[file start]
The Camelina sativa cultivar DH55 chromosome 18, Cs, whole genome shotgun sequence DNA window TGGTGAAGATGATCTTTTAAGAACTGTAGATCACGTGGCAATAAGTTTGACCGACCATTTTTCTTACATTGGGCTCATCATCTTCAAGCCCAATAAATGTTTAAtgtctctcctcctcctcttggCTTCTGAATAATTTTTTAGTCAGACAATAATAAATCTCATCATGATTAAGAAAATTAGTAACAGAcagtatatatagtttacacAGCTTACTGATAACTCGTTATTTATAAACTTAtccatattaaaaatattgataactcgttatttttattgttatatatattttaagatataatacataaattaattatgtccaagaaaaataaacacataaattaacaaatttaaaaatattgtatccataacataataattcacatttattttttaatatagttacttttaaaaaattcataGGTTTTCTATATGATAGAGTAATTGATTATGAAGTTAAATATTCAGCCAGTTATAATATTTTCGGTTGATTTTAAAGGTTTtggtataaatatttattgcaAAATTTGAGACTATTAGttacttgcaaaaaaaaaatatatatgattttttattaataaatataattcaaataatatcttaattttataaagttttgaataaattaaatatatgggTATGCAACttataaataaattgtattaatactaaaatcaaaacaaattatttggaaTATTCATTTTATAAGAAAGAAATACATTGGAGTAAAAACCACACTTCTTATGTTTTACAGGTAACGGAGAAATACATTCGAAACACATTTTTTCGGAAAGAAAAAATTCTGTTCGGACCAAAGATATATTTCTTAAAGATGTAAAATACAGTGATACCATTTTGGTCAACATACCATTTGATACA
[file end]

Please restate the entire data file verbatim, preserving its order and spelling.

The Camelina sativa cultivar DH55 chromosome 18, Cs, whole genome shotgun sequence DNA window TGGTGAAGATGATCTTTTAAGAACTGTAGATCACGTGGCAATAAGTTTGACCGACCATTTTTCTTACATTGGGCTCATCATCTTCAAGCCCAATAAATGTTTAAtgtctctcctcctcctcttggCTTCTGAATAATTTTTTAGTCAGACAATAATAAATCTCATCATGATTAAGAAAATTAGTAACAGAcagtatatatagtttacacAGCTTACTGATAACTCGTTATTTATAAACTTAtccatattaaaaatattgataactcgttatttttattgttatatatattttaagatataatacataaattaattatgtccaagaaaaataaacacataaattaacaaatttaaaaatattgtatccataacataataattcacatttattttttaatatagttacttttaaaaaattcataGGTTTTCTATATGATAGAGTAATTGATTATGAAGTTAAATATTCAGCCAGTTATAATATTTTCGGTTGATTTTAAAGGTTTtggtataaatatttattgcaAAATTTGAGACTATTAGttacttgcaaaaaaaaaatatatatgattttttattaataaatataattcaaataatatcttaattttataaagttttgaataaattaaatatatgggTATGCAACttataaataaattgtattaatactaaaatcaaaacaaattatttggaaTATTCATTTTATAAGAAAGAAATACATTGGAGTAAAAACCACACTTCTTATGTTTTACAGGTAACGGAGAAATACATTCGAAACACATTTTTTCGGAAAGAAAAAATTCTGTTCGGACCAAAGATATATTTCTTAAAGATGTAAAATACAGTGATACCATTTTGGTCAACATACCATTTGATACA